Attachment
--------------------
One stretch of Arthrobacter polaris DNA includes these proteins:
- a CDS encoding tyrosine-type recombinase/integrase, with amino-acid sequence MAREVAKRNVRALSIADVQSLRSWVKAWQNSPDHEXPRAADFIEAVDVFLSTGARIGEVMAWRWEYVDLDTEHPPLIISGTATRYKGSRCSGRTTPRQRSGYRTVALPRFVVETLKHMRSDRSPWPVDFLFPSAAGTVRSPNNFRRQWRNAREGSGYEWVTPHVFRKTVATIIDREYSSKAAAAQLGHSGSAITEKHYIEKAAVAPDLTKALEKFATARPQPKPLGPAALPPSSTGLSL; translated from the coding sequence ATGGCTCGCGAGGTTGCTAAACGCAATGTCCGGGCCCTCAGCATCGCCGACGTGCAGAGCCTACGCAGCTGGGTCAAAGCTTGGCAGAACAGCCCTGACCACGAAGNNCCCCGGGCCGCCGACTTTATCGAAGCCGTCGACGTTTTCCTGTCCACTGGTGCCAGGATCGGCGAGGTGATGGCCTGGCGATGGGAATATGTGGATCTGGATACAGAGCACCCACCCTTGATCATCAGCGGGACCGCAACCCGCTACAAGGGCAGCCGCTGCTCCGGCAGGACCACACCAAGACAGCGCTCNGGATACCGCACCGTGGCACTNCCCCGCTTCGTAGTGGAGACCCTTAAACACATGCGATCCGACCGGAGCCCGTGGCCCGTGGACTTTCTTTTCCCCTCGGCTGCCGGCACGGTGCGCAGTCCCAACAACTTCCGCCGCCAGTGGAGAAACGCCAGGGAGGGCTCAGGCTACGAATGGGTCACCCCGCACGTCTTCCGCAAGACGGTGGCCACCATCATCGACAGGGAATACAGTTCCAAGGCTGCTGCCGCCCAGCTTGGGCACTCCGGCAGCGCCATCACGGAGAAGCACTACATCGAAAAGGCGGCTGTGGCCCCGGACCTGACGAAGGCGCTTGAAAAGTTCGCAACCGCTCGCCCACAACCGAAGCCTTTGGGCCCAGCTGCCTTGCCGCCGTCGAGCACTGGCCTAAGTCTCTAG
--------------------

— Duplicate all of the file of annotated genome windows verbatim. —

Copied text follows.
One stretch of Arthrobacter polaris DNA includes these proteins:
- a CDS encoding tyrosine-type recombinase/integrase, with amino-acid sequence MAREVAKRNVRALSIADVQSLRSWVKAWQNSPDHEXPRAADFIEAVDVFLSTGARIGEVMAWRWEYVDLDTEHPPLIISGTATRYKGSRCSGRTTPRQRSGYRTVALPRFVVETLKHMRSDRSPWPVDFLFPSAAGTVRSPNNFRRQWRNAREGSGYEWVTPHVFRKTVATIIDREYSSKAAAAQLGHSGSAITEKHYIEKAAVAPDLTKALEKFATARPQPKPLGPAALPPSSTGLSL; translated from the coding sequence ATGGCTCGCGAGGTTGCTAAACGCAATGTCCGGGCCCTCAGCATCGCCGACGTGCAGAGCCTACGCAGCTGGGTCAAAGCTTGGCAGAACAGCCCTGACCACGAAGNNCCCCGGGCCGCCGACTTTATCGAAGCCGTCGACGTTTTCCTGTCCACTGGTGCCAGGATCGGCGAGGTGATGGCCTGGCGATGGGAATATGTGGATCTGGATACAGAGCACCCACCCTTGATCATCAGCGGGACCGCAACCCGCTACAAGGGCAGCCGCTGCTCCGGCAGGACCACACCAAGACAGCGCTCNGGATACCGCACCGTGGCACTNCCCCGCTTCGTAGTGGAGACCCTTAAACACATGCGATCCGACCGGAGCCCGTGGCCCGTGGACTTTCTTTTCCCCTCGGCTGCCGGCACGGTGCGCAGTCCCAACAACTTCCGCCGCCAGTGGAGAAACGCCAGGGAGGGCTCAGGCTACGAATGGGTCACCCCGCACGTCTTCCGCAAGACGGTGGCCACCATCATCGACAGGGAATACAGTTCCAAGGCTGCTGCCGCCCAGCTTGGGCACTCCGGCAGCGCCATCACGGAGAAGCACTACATCGAAAAGGCGGCTGTGGCCCCGGACCTGACGAAGGCGCTTGAAAAGTTCGCAACCGCTCGCCCACAACCGAAGCCTTTGGGCCCAGCTGCCTTGCCGCCGTCGAGCACTGGCCTAAGTCTCTAG